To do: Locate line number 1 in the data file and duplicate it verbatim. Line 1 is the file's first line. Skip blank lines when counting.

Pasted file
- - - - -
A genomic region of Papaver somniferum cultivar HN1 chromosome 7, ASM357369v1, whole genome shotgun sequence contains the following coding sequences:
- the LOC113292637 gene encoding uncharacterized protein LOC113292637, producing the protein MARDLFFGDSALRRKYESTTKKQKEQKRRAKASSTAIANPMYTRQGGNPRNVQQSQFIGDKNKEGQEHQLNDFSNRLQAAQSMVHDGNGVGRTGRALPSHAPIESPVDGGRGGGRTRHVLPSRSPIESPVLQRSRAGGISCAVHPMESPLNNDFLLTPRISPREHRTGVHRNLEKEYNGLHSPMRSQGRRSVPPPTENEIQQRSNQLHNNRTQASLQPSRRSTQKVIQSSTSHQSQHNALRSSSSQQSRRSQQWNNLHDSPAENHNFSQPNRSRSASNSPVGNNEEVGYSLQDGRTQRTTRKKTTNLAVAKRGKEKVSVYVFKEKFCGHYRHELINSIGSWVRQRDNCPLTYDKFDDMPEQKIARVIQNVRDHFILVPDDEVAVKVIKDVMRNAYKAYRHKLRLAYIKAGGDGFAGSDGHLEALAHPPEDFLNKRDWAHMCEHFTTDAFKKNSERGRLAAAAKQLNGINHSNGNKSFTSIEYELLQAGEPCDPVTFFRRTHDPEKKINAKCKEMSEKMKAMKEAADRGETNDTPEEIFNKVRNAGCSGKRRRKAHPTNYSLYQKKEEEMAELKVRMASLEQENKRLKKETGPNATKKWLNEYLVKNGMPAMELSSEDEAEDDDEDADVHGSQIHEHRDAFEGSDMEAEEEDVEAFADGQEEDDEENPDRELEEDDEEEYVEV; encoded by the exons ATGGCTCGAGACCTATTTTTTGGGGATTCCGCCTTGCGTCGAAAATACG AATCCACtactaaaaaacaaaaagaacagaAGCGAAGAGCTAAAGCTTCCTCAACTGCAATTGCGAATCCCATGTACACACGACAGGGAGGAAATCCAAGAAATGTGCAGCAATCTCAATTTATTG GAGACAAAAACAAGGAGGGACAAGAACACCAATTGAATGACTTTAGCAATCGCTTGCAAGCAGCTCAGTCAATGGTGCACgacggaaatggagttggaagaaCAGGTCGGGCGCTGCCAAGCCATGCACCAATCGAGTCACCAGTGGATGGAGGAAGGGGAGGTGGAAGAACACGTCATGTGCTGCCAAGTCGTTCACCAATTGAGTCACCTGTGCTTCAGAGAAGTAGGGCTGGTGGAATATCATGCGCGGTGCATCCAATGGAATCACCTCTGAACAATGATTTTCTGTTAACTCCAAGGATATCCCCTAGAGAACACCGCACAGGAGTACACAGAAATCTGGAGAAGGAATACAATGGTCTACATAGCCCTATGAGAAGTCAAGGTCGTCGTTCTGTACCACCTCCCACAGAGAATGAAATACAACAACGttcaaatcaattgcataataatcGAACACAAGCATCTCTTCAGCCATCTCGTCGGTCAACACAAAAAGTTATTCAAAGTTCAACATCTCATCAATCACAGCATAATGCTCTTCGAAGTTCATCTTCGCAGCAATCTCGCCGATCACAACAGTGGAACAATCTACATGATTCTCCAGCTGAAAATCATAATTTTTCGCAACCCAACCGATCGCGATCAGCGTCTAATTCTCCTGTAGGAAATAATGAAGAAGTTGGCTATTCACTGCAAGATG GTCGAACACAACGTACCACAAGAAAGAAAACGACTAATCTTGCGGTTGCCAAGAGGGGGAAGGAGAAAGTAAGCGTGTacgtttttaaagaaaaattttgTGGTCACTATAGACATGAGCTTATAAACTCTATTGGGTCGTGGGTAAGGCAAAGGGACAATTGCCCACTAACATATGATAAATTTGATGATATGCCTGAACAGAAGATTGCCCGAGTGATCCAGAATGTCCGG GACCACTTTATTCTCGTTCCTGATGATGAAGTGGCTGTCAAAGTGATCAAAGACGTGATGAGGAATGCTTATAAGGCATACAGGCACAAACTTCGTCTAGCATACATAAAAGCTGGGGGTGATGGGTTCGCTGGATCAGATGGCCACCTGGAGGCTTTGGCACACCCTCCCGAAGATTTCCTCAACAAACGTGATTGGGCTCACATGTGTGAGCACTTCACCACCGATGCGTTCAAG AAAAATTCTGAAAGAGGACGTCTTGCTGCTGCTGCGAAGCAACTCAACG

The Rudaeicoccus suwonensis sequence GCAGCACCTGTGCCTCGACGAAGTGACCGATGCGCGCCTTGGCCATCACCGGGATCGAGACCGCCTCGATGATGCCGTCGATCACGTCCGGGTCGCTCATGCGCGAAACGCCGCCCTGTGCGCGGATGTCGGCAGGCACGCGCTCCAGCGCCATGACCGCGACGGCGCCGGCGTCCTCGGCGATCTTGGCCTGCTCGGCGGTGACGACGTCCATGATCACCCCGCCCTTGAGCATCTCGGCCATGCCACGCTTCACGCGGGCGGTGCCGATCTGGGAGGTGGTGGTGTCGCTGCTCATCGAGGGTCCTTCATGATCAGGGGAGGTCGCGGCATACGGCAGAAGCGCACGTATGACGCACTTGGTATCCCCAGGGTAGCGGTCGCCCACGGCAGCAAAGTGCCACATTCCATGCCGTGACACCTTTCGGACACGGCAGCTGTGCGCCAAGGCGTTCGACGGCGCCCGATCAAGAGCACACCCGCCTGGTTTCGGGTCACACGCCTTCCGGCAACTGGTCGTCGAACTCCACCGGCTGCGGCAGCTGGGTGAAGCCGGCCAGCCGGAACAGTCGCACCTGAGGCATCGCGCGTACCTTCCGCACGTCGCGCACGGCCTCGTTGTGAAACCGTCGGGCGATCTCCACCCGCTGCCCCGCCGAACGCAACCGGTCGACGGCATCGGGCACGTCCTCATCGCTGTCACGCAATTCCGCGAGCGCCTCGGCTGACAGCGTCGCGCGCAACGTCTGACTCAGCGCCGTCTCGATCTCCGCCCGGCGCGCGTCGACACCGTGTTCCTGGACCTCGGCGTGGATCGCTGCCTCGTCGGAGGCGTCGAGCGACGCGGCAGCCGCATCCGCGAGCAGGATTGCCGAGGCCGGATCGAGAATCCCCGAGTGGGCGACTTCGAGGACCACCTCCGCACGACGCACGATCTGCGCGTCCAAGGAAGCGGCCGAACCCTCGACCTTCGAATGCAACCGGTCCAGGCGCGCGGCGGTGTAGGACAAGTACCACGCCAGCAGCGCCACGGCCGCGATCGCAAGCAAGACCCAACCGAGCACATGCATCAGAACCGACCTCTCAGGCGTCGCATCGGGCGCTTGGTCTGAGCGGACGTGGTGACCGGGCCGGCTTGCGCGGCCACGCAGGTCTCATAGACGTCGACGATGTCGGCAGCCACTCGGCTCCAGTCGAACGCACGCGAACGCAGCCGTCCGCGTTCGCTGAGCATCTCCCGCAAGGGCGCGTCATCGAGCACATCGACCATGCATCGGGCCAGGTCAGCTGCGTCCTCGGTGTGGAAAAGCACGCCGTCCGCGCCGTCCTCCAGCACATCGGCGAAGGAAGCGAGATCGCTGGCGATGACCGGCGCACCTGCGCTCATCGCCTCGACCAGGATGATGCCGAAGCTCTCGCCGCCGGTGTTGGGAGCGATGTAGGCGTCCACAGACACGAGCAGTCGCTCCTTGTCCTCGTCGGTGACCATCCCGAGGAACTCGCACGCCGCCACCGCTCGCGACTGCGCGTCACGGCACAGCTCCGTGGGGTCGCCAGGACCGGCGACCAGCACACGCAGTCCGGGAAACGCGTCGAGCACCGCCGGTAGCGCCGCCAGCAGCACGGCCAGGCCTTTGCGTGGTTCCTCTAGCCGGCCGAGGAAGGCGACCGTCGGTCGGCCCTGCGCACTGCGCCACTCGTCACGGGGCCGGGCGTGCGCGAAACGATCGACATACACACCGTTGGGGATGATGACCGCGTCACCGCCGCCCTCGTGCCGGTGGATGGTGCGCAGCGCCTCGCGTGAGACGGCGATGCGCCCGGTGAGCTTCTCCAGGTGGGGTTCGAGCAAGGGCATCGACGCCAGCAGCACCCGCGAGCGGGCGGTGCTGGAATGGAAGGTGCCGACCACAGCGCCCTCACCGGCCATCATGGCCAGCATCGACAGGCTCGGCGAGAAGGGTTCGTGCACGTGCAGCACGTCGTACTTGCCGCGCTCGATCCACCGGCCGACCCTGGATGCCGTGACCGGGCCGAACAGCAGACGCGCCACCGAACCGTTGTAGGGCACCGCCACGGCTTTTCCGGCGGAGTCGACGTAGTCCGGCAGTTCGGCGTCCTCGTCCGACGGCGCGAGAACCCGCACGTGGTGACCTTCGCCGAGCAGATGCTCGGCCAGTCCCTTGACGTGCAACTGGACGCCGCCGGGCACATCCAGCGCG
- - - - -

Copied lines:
A genomic region of Papaver somniferum cultivar HN1 chromosome 7, ASM357369v1, whole genome shotgun sequence contains the following coding sequences: